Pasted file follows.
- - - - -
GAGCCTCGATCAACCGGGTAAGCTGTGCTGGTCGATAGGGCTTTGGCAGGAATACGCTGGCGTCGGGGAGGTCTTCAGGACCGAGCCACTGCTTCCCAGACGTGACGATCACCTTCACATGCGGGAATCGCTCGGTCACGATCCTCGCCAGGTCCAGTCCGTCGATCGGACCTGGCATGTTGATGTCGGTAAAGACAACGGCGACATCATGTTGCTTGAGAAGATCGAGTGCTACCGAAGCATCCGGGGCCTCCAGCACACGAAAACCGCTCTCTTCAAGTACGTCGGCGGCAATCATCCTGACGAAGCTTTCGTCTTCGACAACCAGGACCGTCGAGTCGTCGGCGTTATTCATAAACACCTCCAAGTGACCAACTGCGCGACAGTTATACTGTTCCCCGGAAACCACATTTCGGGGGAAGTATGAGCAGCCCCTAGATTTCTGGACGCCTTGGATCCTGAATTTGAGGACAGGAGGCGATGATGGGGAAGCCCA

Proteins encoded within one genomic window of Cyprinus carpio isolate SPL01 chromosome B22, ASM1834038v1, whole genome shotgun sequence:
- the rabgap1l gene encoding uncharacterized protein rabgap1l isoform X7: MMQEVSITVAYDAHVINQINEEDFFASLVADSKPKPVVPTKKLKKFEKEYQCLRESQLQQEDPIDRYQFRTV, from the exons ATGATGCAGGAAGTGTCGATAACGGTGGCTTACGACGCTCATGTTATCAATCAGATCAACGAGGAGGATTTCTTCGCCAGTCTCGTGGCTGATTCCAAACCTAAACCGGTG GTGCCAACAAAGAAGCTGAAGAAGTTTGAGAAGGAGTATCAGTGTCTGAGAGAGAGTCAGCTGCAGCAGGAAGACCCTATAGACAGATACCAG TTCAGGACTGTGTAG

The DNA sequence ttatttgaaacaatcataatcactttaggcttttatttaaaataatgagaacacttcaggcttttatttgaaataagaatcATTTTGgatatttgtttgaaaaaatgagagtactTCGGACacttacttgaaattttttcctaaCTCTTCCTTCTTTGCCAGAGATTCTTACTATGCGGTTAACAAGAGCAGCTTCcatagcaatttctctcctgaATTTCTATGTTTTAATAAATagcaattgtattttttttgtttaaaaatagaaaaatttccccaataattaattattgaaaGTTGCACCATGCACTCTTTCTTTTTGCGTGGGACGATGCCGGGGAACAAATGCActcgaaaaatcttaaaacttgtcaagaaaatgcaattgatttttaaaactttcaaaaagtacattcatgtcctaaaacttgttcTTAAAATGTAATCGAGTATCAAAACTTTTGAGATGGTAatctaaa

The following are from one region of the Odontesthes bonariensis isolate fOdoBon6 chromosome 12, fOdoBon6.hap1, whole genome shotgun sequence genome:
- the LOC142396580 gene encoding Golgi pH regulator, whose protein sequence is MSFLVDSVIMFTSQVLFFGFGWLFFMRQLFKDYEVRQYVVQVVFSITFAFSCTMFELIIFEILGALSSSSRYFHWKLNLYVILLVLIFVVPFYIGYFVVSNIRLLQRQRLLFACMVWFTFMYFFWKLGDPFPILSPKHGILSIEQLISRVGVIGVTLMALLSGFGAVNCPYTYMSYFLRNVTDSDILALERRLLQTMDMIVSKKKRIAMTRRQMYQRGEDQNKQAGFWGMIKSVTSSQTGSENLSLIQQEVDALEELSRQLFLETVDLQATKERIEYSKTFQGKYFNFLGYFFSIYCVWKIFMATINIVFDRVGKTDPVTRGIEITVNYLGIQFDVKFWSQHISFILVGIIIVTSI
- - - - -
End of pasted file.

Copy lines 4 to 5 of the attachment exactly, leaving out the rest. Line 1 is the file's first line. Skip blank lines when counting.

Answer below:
The DNA sequence ttatttgaaacaatcataatcactttaggcttttatttaaaataatgagaacacttcaggcttttatttgaaataagaatcATTTTGgatatttgtttgaaaaaatgagagtactTCGGACacttacttgaaattttttcctaaCTCTTCCTTCTTTGCCAGAGATTCTTACTATGCGGTTAACAAGAGCAGCTTCcatagcaatttctctcctgaATTTCTATGTTTTAATAAATagcaattgtattttttttgtttaaaaatagaaaaatttccccaataattaattattgaaaGTTGCACCATGCACTCTTTCTTTTTGCGTGGGACGATGCCGGGGAACAAATGCActcgaaaaatcttaaaacttgtcaagaaaatgcaattgatttttaaaactttcaaaaagtacattcatgtcctaaaacttgttcTTAAAATGTAATCGAGTATCAAAACTTTTGAGATGGTAatctaaa

The following are from one region of the Odontesthes bonariensis isolate fOdoBon6 chromosome 12, fOdoBon6.hap1, whole genome shotgun sequence genome: